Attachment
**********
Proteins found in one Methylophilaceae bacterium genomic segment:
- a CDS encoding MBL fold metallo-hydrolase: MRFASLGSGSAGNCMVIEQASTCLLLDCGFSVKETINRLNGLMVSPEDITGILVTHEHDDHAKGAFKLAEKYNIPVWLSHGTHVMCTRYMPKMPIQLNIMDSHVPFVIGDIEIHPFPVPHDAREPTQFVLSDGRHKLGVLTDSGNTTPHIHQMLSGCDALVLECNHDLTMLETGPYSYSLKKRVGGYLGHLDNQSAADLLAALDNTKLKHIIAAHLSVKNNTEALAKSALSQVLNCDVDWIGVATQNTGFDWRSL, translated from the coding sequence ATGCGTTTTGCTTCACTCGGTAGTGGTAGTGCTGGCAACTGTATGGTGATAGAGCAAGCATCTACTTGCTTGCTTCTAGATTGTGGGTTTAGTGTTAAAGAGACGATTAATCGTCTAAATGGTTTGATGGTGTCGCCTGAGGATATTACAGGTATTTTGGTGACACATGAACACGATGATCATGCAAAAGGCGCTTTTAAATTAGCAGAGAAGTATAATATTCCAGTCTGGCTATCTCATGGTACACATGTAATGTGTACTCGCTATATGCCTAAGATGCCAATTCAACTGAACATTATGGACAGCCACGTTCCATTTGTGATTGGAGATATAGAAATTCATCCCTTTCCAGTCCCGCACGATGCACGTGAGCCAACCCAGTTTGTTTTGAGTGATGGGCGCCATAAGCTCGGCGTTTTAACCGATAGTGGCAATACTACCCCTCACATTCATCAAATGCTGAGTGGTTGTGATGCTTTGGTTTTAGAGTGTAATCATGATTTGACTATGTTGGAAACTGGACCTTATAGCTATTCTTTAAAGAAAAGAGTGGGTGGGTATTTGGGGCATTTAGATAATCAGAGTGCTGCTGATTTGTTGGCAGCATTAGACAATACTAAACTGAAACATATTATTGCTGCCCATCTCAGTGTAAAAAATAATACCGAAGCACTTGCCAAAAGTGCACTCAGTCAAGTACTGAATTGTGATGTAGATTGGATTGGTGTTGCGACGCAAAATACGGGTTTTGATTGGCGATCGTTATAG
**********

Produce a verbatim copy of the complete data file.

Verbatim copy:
Proteins found in one Methylophilaceae bacterium genomic segment:
- a CDS encoding MBL fold metallo-hydrolase: MRFASLGSGSAGNCMVIEQASTCLLLDCGFSVKETINRLNGLMVSPEDITGILVTHEHDDHAKGAFKLAEKYNIPVWLSHGTHVMCTRYMPKMPIQLNIMDSHVPFVIGDIEIHPFPVPHDAREPTQFVLSDGRHKLGVLTDSGNTTPHIHQMLSGCDALVLECNHDLTMLETGPYSYSLKKRVGGYLGHLDNQSAADLLAALDNTKLKHIIAAHLSVKNNTEALAKSALSQVLNCDVDWIGVATQNTGFDWRSL, translated from the coding sequence ATGCGTTTTGCTTCACTCGGTAGTGGTAGTGCTGGCAACTGTATGGTGATAGAGCAAGCATCTACTTGCTTGCTTCTAGATTGTGGGTTTAGTGTTAAAGAGACGATTAATCGTCTAAATGGTTTGATGGTGTCGCCTGAGGATATTACAGGTATTTTGGTGACACATGAACACGATGATCATGCAAAAGGCGCTTTTAAATTAGCAGAGAAGTATAATATTCCAGTCTGGCTATCTCATGGTACACATGTAATGTGTACTCGCTATATGCCTAAGATGCCAATTCAACTGAACATTATGGACAGCCACGTTCCATTTGTGATTGGAGATATAGAAATTCATCCCTTTCCAGTCCCGCACGATGCACGTGAGCCAACCCAGTTTGTTTTGAGTGATGGGCGCCATAAGCTCGGCGTTTTAACCGATAGTGGCAATACTACCCCTCACATTCATCAAATGCTGAGTGGTTGTGATGCTTTGGTTTTAGAGTGTAATCATGATTTGACTATGTTGGAAACTGGACCTTATAGCTATTCTTTAAAGAAAAGAGTGGGTGGGTATTTGGGGCATTTAGATAATCAGAGTGCTGCTGATTTGTTGGCAGCATTAGACAATACTAAACTGAAACATATTATTGCTGCCCATCTCAGTGTAAAAAATAATACCGAAGCACTTGCCAAAAGTGCACTCAGTCAAGTACTGAATTGTGATGTAGATTGGATTGGTGTTGCGACGCAAAATACGGGTTTTGATTGGCGATCGTTATAG